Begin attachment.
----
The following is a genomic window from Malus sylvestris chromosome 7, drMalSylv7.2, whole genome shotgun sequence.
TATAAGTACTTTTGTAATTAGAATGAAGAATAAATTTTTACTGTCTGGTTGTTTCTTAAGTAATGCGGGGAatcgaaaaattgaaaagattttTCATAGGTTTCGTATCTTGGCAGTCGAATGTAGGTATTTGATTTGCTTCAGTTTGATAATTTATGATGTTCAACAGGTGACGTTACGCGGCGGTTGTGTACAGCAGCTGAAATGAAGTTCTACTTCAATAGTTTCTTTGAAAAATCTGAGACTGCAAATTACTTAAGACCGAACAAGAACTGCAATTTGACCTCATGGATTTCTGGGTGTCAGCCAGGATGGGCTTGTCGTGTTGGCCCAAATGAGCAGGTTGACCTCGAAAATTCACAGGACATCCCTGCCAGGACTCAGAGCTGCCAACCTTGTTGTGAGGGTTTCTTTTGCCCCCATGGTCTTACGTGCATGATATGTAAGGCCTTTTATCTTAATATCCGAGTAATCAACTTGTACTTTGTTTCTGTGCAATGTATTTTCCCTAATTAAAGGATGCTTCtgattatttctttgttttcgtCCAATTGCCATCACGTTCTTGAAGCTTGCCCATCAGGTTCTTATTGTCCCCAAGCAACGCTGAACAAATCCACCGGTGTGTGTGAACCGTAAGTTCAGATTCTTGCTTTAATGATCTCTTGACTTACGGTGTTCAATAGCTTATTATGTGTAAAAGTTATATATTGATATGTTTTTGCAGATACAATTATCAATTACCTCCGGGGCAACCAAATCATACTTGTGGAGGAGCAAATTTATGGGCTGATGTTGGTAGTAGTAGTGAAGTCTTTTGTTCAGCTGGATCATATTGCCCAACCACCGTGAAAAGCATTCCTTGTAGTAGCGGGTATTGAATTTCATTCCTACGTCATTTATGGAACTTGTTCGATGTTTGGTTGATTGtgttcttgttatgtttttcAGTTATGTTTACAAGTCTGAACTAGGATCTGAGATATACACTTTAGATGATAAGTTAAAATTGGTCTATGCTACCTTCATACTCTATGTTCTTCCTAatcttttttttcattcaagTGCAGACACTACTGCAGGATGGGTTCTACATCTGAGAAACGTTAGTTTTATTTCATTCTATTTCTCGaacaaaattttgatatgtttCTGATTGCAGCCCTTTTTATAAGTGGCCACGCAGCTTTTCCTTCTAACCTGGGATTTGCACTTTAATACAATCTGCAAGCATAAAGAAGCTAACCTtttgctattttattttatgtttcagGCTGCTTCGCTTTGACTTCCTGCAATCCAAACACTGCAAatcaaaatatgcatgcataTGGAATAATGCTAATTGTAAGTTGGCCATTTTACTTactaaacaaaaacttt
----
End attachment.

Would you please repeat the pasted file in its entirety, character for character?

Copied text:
The following is a genomic window from Malus sylvestris chromosome 7, drMalSylv7.2, whole genome shotgun sequence.
TATAAGTACTTTTGTAATTAGAATGAAGAATAAATTTTTACTGTCTGGTTGTTTCTTAAGTAATGCGGGGAatcgaaaaattgaaaagattttTCATAGGTTTCGTATCTTGGCAGTCGAATGTAGGTATTTGATTTGCTTCAGTTTGATAATTTATGATGTTCAACAGGTGACGTTACGCGGCGGTTGTGTACAGCAGCTGAAATGAAGTTCTACTTCAATAGTTTCTTTGAAAAATCTGAGACTGCAAATTACTTAAGACCGAACAAGAACTGCAATTTGACCTCATGGATTTCTGGGTGTCAGCCAGGATGGGCTTGTCGTGTTGGCCCAAATGAGCAGGTTGACCTCGAAAATTCACAGGACATCCCTGCCAGGACTCAGAGCTGCCAACCTTGTTGTGAGGGTTTCTTTTGCCCCCATGGTCTTACGTGCATGATATGTAAGGCCTTTTATCTTAATATCCGAGTAATCAACTTGTACTTTGTTTCTGTGCAATGTATTTTCCCTAATTAAAGGATGCTTCtgattatttctttgttttcgtCCAATTGCCATCACGTTCTTGAAGCTTGCCCATCAGGTTCTTATTGTCCCCAAGCAACGCTGAACAAATCCACCGGTGTGTGTGAACCGTAAGTTCAGATTCTTGCTTTAATGATCTCTTGACTTACGGTGTTCAATAGCTTATTATGTGTAAAAGTTATATATTGATATGTTTTTGCAGATACAATTATCAATTACCTCCGGGGCAACCAAATCATACTTGTGGAGGAGCAAATTTATGGGCTGATGTTGGTAGTAGTAGTGAAGTCTTTTGTTCAGCTGGATCATATTGCCCAACCACCGTGAAAAGCATTCCTTGTAGTAGCGGGTATTGAATTTCATTCCTACGTCATTTATGGAACTTGTTCGATGTTTGGTTGATTGtgttcttgttatgtttttcAGTTATGTTTACAAGTCTGAACTAGGATCTGAGATATACACTTTAGATGATAAGTTAAAATTGGTCTATGCTACCTTCATACTCTATGTTCTTCCTAatcttttttttcattcaagTGCAGACACTACTGCAGGATGGGTTCTACATCTGAGAAACGTTAGTTTTATTTCATTCTATTTCTCGaacaaaattttgatatgtttCTGATTGCAGCCCTTTTTATAAGTGGCCACGCAGCTTTTCCTTCTAACCTGGGATTTGCACTTTAATACAATCTGCAAGCATAAAGAAGCTAACCTtttgctattttattttatgtttcagGCTGCTTCGCTTTGACTTCCTGCAATCCAAACACTGCAAatcaaaatatgcatgcataTGGAATAATGCTAATTGTAAGTTGGCCATTTTACTTactaaacaaaaacttt